By Linda Daves
Chairman, North Carolina Republican Party
In yesterday's Carrboro Citizen, Chris Fitzsimon attempted to take me to task for my assertion that North Carolina pays higher taxes than any other state in the Southeast.
"State Republican Chair Linda Daves says often that 'Democrats have given us the highest taxes in the Southeast' and it is generally unchallenged. …" ("The shaky Tax Foundation," Carrboro Citizen, August 21, 2008)
Mr. Fitzsimon criticizes the use of one set of data to determine North Carolina's state and local tax burden. Apparently, he did not take all of the data into account. If Governor Easley and the Democrat General Assembly want to take credit for something, it seems to me that it ought to be the state tax burden which they have direct control over through the budgeting process. We know they haven't listened to a Republican suggestion on the matter in years.
So what is the state tax burden for North Carolina and how does it compare to our neighboring states?
The truth is North Carolinians are paying more in taxes than any of our neighboring states. That's right. In 2007, no state bordering North Carolina had a higher state tax burden. We actually have the 10th highest state tax burden in the country. (U.S. Census Bureau, "States Ranked by Total State Taxes: 2007") Sorry Gov. Easley and Democrats in Raleigh. Your curtain call will not be necessary. No victory laps or pats on the back will be needed or appropriate.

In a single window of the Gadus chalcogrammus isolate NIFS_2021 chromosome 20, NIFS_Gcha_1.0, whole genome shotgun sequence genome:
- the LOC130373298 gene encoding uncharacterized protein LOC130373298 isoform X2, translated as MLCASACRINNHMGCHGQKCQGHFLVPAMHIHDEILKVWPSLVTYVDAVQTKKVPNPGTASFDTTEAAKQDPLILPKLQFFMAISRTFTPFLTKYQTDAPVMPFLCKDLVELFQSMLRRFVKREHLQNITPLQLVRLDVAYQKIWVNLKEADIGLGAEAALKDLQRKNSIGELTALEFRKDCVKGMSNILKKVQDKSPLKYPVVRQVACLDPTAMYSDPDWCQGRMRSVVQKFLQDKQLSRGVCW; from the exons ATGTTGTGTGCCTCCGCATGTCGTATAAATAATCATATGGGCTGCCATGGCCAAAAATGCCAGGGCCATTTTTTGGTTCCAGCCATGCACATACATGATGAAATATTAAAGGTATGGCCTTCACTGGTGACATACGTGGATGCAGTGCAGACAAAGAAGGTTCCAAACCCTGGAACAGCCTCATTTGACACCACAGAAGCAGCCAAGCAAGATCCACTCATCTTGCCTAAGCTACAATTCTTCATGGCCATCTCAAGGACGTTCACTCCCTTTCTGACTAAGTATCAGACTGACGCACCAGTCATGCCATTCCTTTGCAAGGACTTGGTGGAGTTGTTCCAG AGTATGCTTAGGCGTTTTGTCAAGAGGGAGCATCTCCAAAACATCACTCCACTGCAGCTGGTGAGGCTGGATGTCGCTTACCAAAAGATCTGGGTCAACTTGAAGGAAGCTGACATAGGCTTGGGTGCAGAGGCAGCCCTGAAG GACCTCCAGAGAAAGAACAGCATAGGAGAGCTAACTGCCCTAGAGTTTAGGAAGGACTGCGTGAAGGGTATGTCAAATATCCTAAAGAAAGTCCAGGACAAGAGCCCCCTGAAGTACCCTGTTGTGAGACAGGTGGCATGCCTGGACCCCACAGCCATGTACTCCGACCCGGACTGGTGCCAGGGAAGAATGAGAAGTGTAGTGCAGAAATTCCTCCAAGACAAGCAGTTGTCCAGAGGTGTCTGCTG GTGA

This is not to mention other facts about taxes in North Carolina.
"Compared to its neighbors in the Southeast, North Carolina currently has the highest corporate tax rate (6.9 percent), the highest marginal income tax rate (7.75 percent), the second-highest motor fuels tax (30.15 cents per gallon), and the second highest sales tax (6.75 percent)." ("2/3rds of NC Voters Say Taxes are Too High," Civitas Institute, April 15, 2008)
Mr. Fitzsimon also misses the point of this argument. The question is: Does North Carolina have a favorable climate for drawing new businesses, preserving current businesses, and creating new jobs? Under the state's Democrat leadership, unemployment is at its highest rate since 2003 in North Carolina and up in 97 of 100 counties across the state. ("Unemployment up across N.C.," WRAL.com, August 22, 2008) With a higher state tax burden than any of its neighbors, if you owned a new business looking to locate to the Southeast, would you come to North Carolina?
Clearly, we need a new strategy when it comes to job creation in North Carolina. Without lower taxes, we will always put ourselves at a disadvantage when it comes to competing with our neighbors for new business. We cannot allow the promise of North Carolina to go unfulfilled and waste the opportunity to make this state the best place to do business, to live, and to raise a family. However, without a change in leadership, we can expect only more of the same.